Survivor tells of Seven Mile Beach shark attack
BY MICHELLE HOCTOR
29/06/2009 10:03:00 AM
For 10 chilling seconds Les Wade faced off with the shark that had mauled his left leg, wondering if the creature was going to finish him off.
"It was just sitting there, swinging its tail from side to side. It was looking at me and I was looking at it and I thought, 'What's your next move? Are you going to attack me from the front?' "
The 52-year-old grandfather of six was yesterday counting his blessings after the brush with death that occurred in waist-high water and left him nervous about returning to the ocean.
Mr Wade, of Jaspers Brush just south of Berry, had been surfing alone at Seven Mile Beach, Gerroa, for an hour on Saturday morning when a wave brought him closer to shore about 8.30am.
"I got off the board and was standing on the sand in waist-deep water about 20m from shore, with the board facing back to where the break was.
"I started walking and was just about to jump back on the board and go back out when I felt something hit me from behind.
"At first I thought it was another surfer who had got his board and jammed it into the back of my legs.
"The sensation was like a big push then a big clamping action on my leg, but it didn't actually feel like I'd been bitten. It was pressure and a shove.''
Mr Wade said he turned around to confront his attacker, only to discover a 2m bronze whaler staring back at him.
"For 10 to 15 seconds, I'm looking at this thing and its tail fin is going back and forth really slowly.
"Then it just went, really quick. It thrashed around me and went beneath the surface and was just gone.''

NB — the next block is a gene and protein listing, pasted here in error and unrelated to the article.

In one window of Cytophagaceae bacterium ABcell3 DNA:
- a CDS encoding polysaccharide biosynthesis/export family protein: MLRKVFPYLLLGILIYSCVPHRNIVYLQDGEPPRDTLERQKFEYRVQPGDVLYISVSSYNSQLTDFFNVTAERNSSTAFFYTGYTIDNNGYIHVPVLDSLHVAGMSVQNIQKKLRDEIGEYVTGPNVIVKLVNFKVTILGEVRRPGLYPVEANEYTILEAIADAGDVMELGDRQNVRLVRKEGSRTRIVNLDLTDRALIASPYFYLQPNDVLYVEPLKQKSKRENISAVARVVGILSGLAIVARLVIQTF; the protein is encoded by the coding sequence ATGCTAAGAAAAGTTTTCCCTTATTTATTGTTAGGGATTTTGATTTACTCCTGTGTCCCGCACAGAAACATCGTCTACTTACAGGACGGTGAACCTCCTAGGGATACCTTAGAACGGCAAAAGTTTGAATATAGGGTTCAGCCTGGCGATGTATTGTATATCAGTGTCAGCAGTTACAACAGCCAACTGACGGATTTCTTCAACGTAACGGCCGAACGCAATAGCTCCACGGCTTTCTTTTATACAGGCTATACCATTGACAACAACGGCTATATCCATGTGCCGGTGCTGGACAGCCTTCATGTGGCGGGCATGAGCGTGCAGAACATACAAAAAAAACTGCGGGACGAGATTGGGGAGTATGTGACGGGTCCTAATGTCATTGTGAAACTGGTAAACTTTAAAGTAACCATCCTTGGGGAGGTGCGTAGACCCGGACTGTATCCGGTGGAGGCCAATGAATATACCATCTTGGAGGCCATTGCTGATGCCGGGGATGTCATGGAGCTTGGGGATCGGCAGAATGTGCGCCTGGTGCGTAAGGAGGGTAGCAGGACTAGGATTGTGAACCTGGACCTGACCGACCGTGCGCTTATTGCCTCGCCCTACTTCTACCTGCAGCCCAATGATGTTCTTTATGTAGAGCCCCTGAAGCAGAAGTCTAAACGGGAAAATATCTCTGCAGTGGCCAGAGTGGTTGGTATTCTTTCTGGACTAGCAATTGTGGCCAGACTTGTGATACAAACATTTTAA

Mr Wade said that as the beach was deserted, he made the amazing decision to climb back on his board and paddle out to sea, in the path of the shark, to seek help.
"There was about 20 surfers, surfing in groups of four and five.
"I said to them, 'I think I've been bitten, can you have a look?' But because I was lying on my stomach we couldn't really see the damage.
"All you could see was a few holes in the wetsuit and someone said, 'You might need a stitch or two, you'd better go in.'
"By the time we got to shore and had a better look, they went, 'Oh shit, we'd better get an ambulance'.''
Mr Wade said the wetsuit had concealed the fact the shark's teeth had dragged deep wounds along his skin, including a 15cm gash on his shin and a wound to the heel.
Wife Jenny, who met her husband at Shoalhaven Hospital, said the top of his foot sustained the most damage.
"You could peel the skin right back. I could see the bone while they were checking his tendons. I felt quite ill, watching," she said.
Mr Wade's wounds were cleaned and checked for shark teeth that may have broken off in his skin, before receiving more than 50 stitches.
He was released from hospital five hours later.
Despite earlier plans to return to the ocean as soon as possible, a fitful night's sleep had him thinking otherwise.
"I was trying to go to sleep but it just kept coming back, the impact of it," he said.
"Time will tell (if I return to the surf). It will be hard not to, but the first time I go back will be pretty daunting, walking through the 20 to 30m of shallow water.''
After 20 years of surfing, it was only the third time Mr Wade, a father of three adult children, had surfed at Gerroa.
Until two months ago, he had lived his whole life at Shellharbour, before relocating south and commuting daily to Wollongong, where he works at South Coast Equipment.
Despite the terror of his experience, he believes the shark attack was a case of mistaken identity.
"I was swimming near a school of fish. A guy surfing 50m along said there was a heap of flathead and the shark might have been chasing them.
"I had a full-length wetsuit on. With my feet on the bottom, they might have looked like fish."
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